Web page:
History of SAHS
St. Anthony High School
The Legacy Lives On
“Whether we will it or not, we cannot journey without leaving footprints, and others will follow where we go because we have marked the way.”
With those words Sister Gabriel of the Sisters of the Immaculate Heart of Mary opened wide the doors of the only Catholic secondary school in Long Beach in 1920.
Who would have predicted the long legacy of St. Anthony High School back in 1920 when a rudimentary two-story frame building housed a handful of Catholic teenagers and a small faculty seeking an alternative to Long Beach’s public education system. In reality, the story of the St. Anthony High School of 1920 can be traced to a time much earlier, starting with the founding of the parish.
The history of St. Anthony High School becomes a history of Catholicism in Long Beach, which has deep and dedicated roots. Back in 1903, our city’s first Catholic church, seating just 200 congregants, was built under the leadership of Father Ramon Ferrer on the southeast corner of Sixth and Olive (this first church faced Sixth, rather than Olive as does the current church). The Catholic population in Long Beach was small but growing, comprised primarily of Irish, Italian and Mexican immigrants and emigrants from the Midwest and East Coast. Early Long Beach was predominantly Methodist and Congregationalist, so the growing Catholic population was of some concern to a few in the Protestant community. Long Beach was founded as a “dry” town and the appearance of a Catholic parish caused concern over the perception that Catholics would bring with them bars and saloons. In Bishop Montgomery’s cornerstone-laying ceremony for the church in 1902 he was reported in the L.A. Times as addressing this concern with the following: “I understand that some people have said that when a Catholic church was established here there would be a grog shop on every corner, or something to that effect. I hope there will never be one nearer to this church than at present.”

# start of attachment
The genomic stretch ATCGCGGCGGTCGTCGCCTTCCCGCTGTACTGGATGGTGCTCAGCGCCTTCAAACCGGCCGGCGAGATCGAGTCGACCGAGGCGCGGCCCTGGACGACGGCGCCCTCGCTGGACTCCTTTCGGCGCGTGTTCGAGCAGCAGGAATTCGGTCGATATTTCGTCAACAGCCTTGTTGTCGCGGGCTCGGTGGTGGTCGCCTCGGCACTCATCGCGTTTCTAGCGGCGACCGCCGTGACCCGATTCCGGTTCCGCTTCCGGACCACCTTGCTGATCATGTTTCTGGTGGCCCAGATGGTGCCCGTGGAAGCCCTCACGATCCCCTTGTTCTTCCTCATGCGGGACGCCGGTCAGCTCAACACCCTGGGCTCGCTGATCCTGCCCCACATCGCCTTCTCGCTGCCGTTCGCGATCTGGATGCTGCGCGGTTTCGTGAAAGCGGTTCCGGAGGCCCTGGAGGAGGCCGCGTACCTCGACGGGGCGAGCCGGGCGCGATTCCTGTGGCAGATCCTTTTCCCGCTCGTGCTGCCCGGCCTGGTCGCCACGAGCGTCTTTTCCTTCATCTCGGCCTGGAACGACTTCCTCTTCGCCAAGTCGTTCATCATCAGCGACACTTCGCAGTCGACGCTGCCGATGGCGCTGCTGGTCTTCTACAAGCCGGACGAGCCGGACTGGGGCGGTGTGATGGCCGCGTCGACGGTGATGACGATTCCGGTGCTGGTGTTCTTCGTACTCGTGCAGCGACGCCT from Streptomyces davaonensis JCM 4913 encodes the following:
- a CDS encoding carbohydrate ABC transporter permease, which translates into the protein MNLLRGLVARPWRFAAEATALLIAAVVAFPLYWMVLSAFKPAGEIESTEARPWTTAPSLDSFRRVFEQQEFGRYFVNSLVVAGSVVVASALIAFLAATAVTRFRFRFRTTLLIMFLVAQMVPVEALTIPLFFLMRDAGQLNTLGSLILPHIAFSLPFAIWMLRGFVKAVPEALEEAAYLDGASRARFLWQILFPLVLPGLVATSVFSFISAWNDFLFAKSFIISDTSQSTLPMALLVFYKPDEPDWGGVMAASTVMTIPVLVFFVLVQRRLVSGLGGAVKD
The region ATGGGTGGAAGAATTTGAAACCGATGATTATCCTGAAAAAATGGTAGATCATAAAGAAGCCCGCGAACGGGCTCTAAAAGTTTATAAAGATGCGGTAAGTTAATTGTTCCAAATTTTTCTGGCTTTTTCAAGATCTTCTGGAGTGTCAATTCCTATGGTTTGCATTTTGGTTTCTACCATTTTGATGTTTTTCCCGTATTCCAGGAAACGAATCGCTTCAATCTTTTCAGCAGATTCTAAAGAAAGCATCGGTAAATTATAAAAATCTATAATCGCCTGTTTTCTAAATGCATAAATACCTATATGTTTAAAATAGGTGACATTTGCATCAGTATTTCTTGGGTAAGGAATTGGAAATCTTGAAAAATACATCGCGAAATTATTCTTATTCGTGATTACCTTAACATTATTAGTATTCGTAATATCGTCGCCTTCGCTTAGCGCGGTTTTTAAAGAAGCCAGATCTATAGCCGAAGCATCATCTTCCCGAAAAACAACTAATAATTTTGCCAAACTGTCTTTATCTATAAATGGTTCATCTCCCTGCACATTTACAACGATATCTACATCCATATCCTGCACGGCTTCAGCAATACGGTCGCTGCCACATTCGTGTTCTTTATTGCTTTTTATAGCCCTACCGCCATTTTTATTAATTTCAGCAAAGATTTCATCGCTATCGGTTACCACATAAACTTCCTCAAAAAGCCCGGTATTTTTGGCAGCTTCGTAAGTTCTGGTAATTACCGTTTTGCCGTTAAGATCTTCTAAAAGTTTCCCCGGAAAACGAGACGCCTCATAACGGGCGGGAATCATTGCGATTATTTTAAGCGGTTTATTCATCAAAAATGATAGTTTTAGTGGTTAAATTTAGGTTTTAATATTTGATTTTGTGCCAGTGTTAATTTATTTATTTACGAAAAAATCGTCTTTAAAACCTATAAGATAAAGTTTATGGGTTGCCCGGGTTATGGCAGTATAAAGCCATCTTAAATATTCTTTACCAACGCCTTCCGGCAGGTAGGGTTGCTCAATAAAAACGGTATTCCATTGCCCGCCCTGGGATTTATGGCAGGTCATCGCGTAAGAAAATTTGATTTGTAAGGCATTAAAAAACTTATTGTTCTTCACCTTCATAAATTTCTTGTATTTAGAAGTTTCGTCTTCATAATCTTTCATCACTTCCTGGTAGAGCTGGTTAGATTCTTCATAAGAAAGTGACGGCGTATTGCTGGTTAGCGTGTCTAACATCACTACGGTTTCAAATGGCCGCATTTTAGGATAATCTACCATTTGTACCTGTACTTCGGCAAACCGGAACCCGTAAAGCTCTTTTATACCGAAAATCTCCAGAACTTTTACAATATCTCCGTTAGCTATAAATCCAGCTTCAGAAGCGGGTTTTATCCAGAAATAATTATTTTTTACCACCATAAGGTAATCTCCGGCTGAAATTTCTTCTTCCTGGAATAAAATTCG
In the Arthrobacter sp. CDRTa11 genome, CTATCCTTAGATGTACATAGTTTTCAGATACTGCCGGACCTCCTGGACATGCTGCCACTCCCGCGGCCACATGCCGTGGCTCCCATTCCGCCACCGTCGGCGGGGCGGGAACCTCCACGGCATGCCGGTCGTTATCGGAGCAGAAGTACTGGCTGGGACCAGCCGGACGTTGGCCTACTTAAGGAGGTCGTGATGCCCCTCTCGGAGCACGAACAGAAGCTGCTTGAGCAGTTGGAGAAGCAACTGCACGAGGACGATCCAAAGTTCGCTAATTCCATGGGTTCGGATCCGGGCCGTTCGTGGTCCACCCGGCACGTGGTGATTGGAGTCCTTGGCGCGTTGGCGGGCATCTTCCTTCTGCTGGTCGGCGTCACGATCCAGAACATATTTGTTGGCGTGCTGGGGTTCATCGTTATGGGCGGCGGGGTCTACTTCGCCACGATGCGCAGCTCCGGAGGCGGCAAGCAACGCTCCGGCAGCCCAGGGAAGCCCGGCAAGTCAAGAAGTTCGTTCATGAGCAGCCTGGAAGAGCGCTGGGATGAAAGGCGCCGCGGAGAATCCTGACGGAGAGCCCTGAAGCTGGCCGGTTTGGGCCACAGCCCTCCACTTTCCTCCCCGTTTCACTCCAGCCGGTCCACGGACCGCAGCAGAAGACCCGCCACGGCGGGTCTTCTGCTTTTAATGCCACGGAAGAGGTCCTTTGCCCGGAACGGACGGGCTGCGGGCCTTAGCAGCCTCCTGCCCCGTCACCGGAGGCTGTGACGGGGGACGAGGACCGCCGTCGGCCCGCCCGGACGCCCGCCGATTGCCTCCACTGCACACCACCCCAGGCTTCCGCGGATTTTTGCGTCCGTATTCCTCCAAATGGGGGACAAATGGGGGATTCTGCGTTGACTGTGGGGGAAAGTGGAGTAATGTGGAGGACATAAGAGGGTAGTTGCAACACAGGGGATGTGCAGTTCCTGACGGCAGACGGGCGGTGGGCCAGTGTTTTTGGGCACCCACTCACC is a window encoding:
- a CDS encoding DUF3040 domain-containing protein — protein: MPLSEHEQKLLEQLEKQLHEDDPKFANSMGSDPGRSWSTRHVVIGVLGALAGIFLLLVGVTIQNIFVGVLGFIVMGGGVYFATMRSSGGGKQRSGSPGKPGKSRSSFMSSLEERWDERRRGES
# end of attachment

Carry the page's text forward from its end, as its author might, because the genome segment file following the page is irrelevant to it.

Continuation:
Father James A. Reardon was appointed Pastor after Fr. Ferrar, in 1907. At this point, the humble church was nearly bursting at the seams. He quickly noted the need for not only a new, larger church, but also the need for a parish school to serve the growing population of Catholic children.
The parish school was built in a similar style to the original church. With one large room and two cloak rooms, the three lay teachers and Fr. Reardon assumed educational duties over more students than anticipated. Several ninth grade students were taught at this first facility, making this original school the incubator for what would become St. Anthony High School.
Fr. Reardon’s 1907 school closed its doors in June 1909. The enthusiasm for it was not matched by monetary contributions. At the same time, plans for construction of a new, larger church were underway, diverting attention to that project over the needs of the school. The new church building was completed during the middle ‘teens and the original church was packed onto moving wagons and rollers and carted up to 1851 Cerritos Avenue where it resides today, as Mt. Carmel Cambodian Church.
Once the new church was completed, Fr. Reardon could address the issue of a school once again. This time he asked four Sisters of the Immaculate Heart of Mary to come to Long Beach. They did so in 1916. They taught at the second St. Anthony’s school which was dedicated in 1919. It was a single story frame building with six rooms with no halls or cloakrooms. The entry into each room was from the exterior porches, or through connector doors in each classroom.